All pictures taken from Gary Indiana, A City's Ruins.

domingo, 14 de noviembre de 2010

A Hell of a Curse

You are 
a threat to the world
To its integrity, to its dynamics
With a conscience on stand-by

You are the subtle voice of others
Predictions are lies
Deceive and misguide

Your division of good and bad
The language of social regression

The right cure for a wounded civilization?
What have you done to bring peace?

I don't envy you,
Your burden must be 

A hell of a curse

Source:  1
Words by: Neara

sábado, 13 de noviembre de 2010

Harry Kellar: The Levitation of Princess Karnac

The "Dean of American Magicians," Harry Kellar (July 11, 1849 – March 3, 1922)  was one of the great American Magicians of the turn of the century, whose legacy and influence can be clearly seen today in the acts of contemporary magicians worldwide. He enjoyed a long and brilliant career, thrilling and amazing audiences with his ability to make objects materialize, levitate and disappear.

Harry (Heinrich Keller) was a daring and mischievous child who loved playing chicken with passing trains and experimenting with different chemicals to make explosions during his childhood in Pennsylvania.

As per the wishes of his German immigrant parents, Heinrich became an apprentice to a pharmacist. After accidentally blowing a hole in the floor of the pharmacy following a mixture-gone-wrong, Heinrich hopped a train and ran away to begin life as a vagabond.

Kellar was working on a farm in Buffalo New York, when one evening he went to see a performance of a traveling magician, The Fakir of Ava (the stage name of Isiaiah Harris Hughes), and "immediately got the urge to go on the stage." Kellar's passion for conjuring had been ignited. He answered an ad placed by Hughes for an assistant, and got the job. Kellar attempted his first solo performance at the age of 16.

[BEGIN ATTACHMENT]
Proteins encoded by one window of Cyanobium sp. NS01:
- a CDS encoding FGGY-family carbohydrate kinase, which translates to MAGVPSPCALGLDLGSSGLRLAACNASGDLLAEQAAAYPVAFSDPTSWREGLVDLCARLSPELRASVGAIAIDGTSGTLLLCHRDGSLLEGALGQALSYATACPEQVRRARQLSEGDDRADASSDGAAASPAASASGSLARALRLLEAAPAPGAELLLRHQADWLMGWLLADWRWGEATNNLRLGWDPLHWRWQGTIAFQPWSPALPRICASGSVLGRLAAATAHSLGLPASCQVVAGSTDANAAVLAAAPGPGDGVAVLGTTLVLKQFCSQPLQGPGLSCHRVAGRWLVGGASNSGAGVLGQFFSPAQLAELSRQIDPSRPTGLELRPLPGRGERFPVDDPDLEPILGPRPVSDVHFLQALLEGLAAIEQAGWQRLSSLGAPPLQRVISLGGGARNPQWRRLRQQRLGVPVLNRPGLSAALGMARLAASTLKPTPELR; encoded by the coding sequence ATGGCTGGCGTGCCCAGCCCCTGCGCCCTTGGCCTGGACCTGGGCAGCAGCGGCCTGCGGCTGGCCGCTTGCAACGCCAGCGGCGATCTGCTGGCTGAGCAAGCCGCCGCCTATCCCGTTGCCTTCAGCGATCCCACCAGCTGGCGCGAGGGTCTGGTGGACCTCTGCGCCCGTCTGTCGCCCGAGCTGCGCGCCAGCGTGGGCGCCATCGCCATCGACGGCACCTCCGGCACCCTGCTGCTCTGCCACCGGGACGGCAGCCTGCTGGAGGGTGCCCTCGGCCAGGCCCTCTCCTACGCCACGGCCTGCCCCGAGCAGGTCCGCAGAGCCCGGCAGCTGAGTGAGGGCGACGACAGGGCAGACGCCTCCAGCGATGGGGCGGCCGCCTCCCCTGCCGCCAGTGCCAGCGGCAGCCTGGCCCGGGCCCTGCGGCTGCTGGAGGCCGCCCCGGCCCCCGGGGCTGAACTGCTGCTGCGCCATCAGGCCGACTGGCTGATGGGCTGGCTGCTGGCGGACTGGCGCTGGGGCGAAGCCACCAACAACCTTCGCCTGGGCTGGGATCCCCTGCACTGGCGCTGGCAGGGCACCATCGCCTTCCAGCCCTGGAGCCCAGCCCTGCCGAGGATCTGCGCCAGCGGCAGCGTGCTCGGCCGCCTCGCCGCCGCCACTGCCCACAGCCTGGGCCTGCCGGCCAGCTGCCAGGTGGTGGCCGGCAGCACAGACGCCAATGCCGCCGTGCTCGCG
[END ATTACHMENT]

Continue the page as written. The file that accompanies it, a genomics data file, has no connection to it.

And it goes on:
In 1869, Kellar took a job with "The Davenport Brothers and Fay," a group of stage spirtualists made up of Ira Erastus Davenport, William Henry Davenport and William Fay. Kellar toured with the company all over Central and South America and enjoyed great financial success.

In 1875, the tour ended in Rio de Janeiro and with an appearance before Emperor Dom Pedro II. Sadly, Kellar's luck was to soon take a turn for the worse, and on his way to a tour in England, the ship Kellar was sailing on, the Boyne, sank in the Bay of Biscay. Lost in the wreckage was Keller's entire fortune, his show, clothes, and jewels. Kellar was left with only the clothes on his back and a diamond ring he was wearing. Even worse, his bankers in New York cabled him telling him that his bank had failed. Desperate for money, Kellar sold his ring, while Fay left to rejoin the Davenports.

Kellar spent the very last of his money to buy an illusion he had seen performed by magicians Maskelyne and Cooke at their theatre the Egyptian Hall. Upon his return to the United States, Kellar started a troupe of his own, and a theatre based on Maskelyne and Cook's, also called Egyptian Hall.

In 1878, Kellar returned to England and spent a fortune of more of Maskelyne and Cook illusions and tricks and the appropriate equipment. Shortly before arriving, Kellar was told of the death of magician Robert Heller.  Kellar was soon embroiled in controversy with the American public after being accused by the New York Sun of pirating the name in order to profit from it. Kellar tried to prove that his name has always been Keller and that he even changed it so as not to be confused with Heller.

He also pointed out that Heller had changed his name from William Henry Palmer. The damage was done however and his sullied public image caused Kellar to eventually cancel his upcoming shows in the United States and head back to Brazil.

During another World Tour in 1882, Kellar met an avid and beautiful young fan named Eva in Melbourne, who came backstage to get his autograph. They became penpals and  wrote to eachother for the next five years.